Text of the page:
Sunday, May 01, 2005

Revenue enhancement: Tax bad editing

Look, first, at "Which way is up?" below, then read on here. I'll wait for you to catch up.
Thank you.
In the Times Free Press of Saturday, 30 April 2005, on Page B2, is this headline: "Georgia state tax burden 9th lowest."
The story is written by Matthew S. L. Cate, staff writer, and is much clearer than the similar story about Tennessee from an Associated Press writer.
It begins by quoting "federal figures" and "the U.S. Census Bureau" that "Georgia has the ninth-lowest per-capita state tax burden, but state budget analysts said that designation is misleading because it doesn't take local taxes into account."
Parenthetically, and not part of the Cate story, Georgia used to have a state sales tax -- on top of a state income tax and all the other property and other taxes -- on groceries.
Roy Barnes ran for governor, as a Democrat, in 1998 promising, among other things, to end the state sales tax on groceries.
Surprisingly -- perhaps shockingly -- he kept that promise. (I mean, who remembers a Democrat even promising to end any tax? And then for one to keep such a promise? Unheard of!)
The state did indeed repeal the (I think 2 percent) sales tax on groceries -- and almost immediately almost all the counties added (usually 2 percent) to the local sales tax.
So perhaps the information does figure in the story, since apparently the "federal figures" do not include that regressive tax.
Still the Cate story goes on to say the per person "state tax burden was $1,650 in 2004 ... That's what it was in 2000, and the per-capita rate has varied about $100 more or less since then.
"Tennessee's 2004 state tax burden was $1,616. That's good for seventh lowest."
At least this story has the proper perspective, unlike the earlier one cited below.
However, there is another math problem: There are 50 states; Tennessee ranks 44th highest, so it should be sixth lowest.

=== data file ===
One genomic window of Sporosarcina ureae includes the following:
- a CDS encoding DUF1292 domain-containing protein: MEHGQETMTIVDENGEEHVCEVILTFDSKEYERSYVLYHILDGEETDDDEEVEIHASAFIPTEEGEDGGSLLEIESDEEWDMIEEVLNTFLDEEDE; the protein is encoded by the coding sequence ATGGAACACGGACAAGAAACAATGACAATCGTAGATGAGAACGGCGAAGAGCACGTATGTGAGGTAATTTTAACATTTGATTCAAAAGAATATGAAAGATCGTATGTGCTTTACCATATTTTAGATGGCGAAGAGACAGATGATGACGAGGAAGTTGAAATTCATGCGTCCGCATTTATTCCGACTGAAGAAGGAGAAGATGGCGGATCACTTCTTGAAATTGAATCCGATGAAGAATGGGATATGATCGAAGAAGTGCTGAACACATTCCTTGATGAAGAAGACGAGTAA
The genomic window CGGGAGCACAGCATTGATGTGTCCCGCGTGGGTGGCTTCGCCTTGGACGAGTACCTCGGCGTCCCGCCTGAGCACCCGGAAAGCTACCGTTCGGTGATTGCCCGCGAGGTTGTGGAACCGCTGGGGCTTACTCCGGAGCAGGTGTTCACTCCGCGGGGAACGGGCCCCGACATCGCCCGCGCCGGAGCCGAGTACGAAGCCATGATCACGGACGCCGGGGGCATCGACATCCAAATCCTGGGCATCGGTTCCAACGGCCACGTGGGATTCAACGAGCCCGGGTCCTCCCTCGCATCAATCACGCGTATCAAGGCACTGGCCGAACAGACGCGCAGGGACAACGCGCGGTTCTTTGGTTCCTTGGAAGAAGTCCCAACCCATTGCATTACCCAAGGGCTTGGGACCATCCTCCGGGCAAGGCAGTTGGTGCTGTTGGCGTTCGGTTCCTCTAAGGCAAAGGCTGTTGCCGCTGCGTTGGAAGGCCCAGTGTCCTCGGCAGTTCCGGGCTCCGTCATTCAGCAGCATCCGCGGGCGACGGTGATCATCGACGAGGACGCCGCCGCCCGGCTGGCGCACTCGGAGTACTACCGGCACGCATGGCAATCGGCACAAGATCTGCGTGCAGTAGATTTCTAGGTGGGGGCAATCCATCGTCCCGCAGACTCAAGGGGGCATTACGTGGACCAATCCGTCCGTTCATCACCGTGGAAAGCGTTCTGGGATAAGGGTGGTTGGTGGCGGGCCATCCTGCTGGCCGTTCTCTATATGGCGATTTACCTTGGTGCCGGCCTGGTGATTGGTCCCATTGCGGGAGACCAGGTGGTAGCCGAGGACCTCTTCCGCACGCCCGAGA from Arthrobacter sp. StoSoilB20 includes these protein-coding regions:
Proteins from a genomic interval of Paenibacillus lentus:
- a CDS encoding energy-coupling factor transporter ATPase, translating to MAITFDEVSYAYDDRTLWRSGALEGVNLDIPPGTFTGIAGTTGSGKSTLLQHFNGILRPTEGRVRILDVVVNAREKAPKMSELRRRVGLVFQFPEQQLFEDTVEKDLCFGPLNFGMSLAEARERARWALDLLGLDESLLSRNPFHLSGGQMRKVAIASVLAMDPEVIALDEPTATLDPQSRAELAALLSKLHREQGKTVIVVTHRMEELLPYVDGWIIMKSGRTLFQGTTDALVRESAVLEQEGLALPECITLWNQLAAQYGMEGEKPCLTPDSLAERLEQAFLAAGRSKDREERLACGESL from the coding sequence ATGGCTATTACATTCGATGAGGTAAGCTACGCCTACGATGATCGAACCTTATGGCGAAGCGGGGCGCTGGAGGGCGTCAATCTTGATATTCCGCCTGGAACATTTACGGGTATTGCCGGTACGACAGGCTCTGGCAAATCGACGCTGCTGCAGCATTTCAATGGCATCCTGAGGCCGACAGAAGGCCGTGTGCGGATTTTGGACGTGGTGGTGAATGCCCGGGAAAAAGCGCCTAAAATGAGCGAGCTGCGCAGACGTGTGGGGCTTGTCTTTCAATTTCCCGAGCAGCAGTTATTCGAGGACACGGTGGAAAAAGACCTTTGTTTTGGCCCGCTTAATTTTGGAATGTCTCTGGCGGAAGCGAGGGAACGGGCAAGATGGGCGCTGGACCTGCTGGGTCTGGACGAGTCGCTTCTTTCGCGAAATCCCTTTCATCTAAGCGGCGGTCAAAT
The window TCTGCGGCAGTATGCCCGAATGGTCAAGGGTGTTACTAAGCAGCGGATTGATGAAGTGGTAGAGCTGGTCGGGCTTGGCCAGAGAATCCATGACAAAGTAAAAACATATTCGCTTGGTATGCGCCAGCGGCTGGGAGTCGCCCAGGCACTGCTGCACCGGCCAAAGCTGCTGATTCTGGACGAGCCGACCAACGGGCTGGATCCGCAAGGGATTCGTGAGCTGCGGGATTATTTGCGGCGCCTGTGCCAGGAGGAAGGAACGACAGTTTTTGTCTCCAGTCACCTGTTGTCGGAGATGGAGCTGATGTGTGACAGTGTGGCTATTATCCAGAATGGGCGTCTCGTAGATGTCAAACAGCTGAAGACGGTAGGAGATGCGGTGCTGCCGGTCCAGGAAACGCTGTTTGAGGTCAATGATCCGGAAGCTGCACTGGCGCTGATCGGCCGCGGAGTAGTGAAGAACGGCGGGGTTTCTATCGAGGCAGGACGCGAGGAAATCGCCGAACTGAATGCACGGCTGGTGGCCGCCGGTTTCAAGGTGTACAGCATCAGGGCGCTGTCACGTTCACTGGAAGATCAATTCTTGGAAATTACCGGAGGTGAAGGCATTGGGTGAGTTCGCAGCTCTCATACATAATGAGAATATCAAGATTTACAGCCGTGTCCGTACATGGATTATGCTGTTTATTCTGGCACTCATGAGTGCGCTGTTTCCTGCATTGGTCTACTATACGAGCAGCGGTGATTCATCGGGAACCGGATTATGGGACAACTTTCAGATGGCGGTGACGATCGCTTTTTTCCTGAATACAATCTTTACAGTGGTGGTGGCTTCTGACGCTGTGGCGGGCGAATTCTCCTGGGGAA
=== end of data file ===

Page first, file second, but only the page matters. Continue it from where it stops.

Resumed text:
Unless the statistics are supposed to include Washington, D.C., even though it is not, actually, a state.
Reporter Cate, though, goes on to make some good points far too many reporters don't seek.
"Kelly McCutchen, executive vice president of the Georgia Public Policy Foundation, said when local taxes and fees are combined Georgians have the 17th lowest tax burden."
Here are the last two paragraphs: "Mr. McCutchen said if anything, state leaders are likely to look for ways to reduce the tax burden further.
"'It's what people want,' he said. 'Every dollar of taxes is forcibly taking away (someone's) money.'"
Such an accurate portrayal of the source of "government money" is unfortunately rare in "news" papers.
There is one problem, not so much with Cate's story, but with the particular analysis.
Take all the revenue, divide that number by the state's population, one gets the per capita number.
A more accurate analysis of a particular tax burden -- and I do like Cate's use of the phrase "tax burden" -- would describe the comparative rates. In a state filled with Mormons, Catholics, and Hillbillies, for example, families would tend to have more members; so taking some kind of total tax burden and dividing it among the numbers of population would not yield an accurate picture of the tax situation.
What is the rate of income tax? What is the percentage of sales tax? What are the assessment rates of property taxes?
"Averages" can be very misleading, and I'm sure neither reporters nor government officials would ever want us to be misinformed.

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